I remember well the way Lou announces the next tune ("....rite now we gonna play a tune, not recommended for fusion and con-fusion players, it´s called "Wee", pretty nice tune....here we go...."). I really enjoy everything he did, but I can enjoy a lot of so called "free jazz" and fusion, without being bothered by Lou´s statements. So it´s just part of the scene, I think.

Share this post


Link to post
Share on other sites

Betty Carter used to be scornful of Lou Donaldson's claim to be keeping the flame of the good ol' stuff. She said that in the mid-70's he tried to jump on the commercial funky-jazz bandwagon like everybody else and used to encourage young players to follow that path to fame and riches. But it didn't work out for him, and he became vocal in his scorn for any compromise regarding "real jazz."

AMG provides some evidence for this view, describing 1974's "Sweet Lou" thusly: "The 1974 setting, following standard operating procedure for the period, is a nougat of trumpet and trombone charts plus a funky rhythm section infiltrated by trendy clavinet and synthesizer sounds."

Share this post


Link to post
Share on other sites

Well, Lou´s saying exactly what the critic, jazz author and a part of the audience want´s to hear. It seems to thrill them if musicians fight each other, Miles saying unkind words about fellow musicians, Mingus throwing a drum at some musician or hitting them in the mouth, Miles and Monk fighting at the studio (which never took place)....but see, it´s heaven for a lot of people, so it´s natural if Lou developed his own brand of puttin´on the audience. He sure can afford to do so.

I remember well the way Lou announces the next tune ("....rite now we gonna play a tune, not recommended for fusion and con-fusion players, it´s called "Wee", pretty nice tune....here we go...."). I really enjoy everything he did, but I can enjoy a lot of so called "free jazz" and fusion, without being bothered by Lou´s statements. So it´s just part of the scene, I think.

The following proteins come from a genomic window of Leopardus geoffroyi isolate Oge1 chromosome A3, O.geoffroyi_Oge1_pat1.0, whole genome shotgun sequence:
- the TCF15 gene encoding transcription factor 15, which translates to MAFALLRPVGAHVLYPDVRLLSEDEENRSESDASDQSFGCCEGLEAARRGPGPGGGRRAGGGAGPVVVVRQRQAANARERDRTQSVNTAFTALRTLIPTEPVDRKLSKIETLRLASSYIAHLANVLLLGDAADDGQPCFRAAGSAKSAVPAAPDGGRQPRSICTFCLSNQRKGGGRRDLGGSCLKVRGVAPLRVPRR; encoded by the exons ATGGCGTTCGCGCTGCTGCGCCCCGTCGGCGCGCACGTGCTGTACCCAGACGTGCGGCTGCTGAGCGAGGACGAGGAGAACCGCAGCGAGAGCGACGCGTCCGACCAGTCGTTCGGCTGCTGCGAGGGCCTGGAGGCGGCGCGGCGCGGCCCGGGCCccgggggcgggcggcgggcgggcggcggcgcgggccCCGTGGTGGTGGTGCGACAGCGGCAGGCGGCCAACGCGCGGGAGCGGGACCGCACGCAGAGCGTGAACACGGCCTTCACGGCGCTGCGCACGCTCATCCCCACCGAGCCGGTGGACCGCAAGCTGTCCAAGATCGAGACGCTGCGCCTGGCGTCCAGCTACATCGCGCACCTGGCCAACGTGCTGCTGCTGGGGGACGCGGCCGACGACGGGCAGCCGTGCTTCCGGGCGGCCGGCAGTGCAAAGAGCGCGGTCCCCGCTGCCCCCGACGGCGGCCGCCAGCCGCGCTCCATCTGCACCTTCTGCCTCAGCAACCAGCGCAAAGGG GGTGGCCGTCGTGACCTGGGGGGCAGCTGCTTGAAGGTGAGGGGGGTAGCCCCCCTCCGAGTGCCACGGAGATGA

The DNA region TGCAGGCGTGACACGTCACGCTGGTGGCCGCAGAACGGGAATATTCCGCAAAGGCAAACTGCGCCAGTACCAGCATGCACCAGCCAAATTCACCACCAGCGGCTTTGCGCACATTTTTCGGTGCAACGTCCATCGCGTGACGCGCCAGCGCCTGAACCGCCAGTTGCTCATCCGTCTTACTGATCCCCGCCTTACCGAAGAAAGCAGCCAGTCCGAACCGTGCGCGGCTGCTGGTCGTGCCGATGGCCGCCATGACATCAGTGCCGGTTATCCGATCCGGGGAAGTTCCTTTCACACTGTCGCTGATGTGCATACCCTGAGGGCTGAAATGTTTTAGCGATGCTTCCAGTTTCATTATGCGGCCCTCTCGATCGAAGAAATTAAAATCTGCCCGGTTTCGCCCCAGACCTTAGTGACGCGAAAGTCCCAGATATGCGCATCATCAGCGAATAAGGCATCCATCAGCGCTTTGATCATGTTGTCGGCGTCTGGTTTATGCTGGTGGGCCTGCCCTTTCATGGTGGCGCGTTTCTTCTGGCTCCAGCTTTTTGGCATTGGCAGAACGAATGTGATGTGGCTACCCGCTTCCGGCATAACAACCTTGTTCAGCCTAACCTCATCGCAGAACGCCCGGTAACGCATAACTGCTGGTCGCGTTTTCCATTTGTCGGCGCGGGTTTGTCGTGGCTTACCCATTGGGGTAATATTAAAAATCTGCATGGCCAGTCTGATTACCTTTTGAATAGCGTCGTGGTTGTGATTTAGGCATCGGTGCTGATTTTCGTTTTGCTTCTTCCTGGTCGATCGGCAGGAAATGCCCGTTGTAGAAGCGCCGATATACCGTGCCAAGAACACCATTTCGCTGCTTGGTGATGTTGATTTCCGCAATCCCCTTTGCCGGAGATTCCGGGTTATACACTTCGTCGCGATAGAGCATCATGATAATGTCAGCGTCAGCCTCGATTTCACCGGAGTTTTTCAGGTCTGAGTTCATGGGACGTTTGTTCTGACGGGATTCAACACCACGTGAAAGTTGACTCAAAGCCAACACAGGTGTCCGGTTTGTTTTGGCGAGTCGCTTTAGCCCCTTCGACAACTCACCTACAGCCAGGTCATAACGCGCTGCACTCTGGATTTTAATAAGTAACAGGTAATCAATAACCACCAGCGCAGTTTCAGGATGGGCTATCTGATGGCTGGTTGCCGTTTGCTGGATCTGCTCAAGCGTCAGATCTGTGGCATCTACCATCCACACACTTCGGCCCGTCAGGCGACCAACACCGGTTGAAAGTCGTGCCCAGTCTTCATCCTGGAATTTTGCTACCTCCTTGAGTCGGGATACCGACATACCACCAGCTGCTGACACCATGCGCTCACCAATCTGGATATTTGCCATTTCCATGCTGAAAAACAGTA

I don't want to say too much b/c I may wind up on the bandstand with Lou and it'll get back to him. Which is my point, and I'll speak in general terms: everything you do or say comes back on you. I've heard many musicians run afoul of decency, manners, and just plain make fools of themselves in public with this routine. I'll give names privately if wanted, but you get the idea. It's also a real turn-off to young people, b/c it's tantamount to saying 'your heros suck and you don't know anything'. Great way to build a jazz audience and buikd up the confidence of young musicians. Nice going, geniuses.

Your best opinion should come from what you play.

Share this post


Link to post
Share on other sites

I can think of a number of Blue Note CDs by Donaldson which are no longer in my collection. A lot of it was commercial schlock.

Share this post


Link to post
Share on other sites

Just read the article--btw, Lou spends about a paragraph talking about the Oliver Nelson-arranged Leo Gooden record that Jim Sangrey hipped us to a few months back.

Share this post


Link to post
Share on other sites

Just read the article--btw, Lou spends about a paragraph talking about the Oliver Nelson-arranged Leo Gooden record that Jim Sangrey hipped us to a few months back.

I stumbled across the original record a couple of days ago on Ebay.

Share this post


Link to post
Share on other sites

Picked this up yesterday and Lou's comment about David Binney is worth the (inflated to $5.95) price of admission:

That's got nothing to do with jazz. They say he's searching, but I know what he's searching for - a saxophone teacher.

:rofl: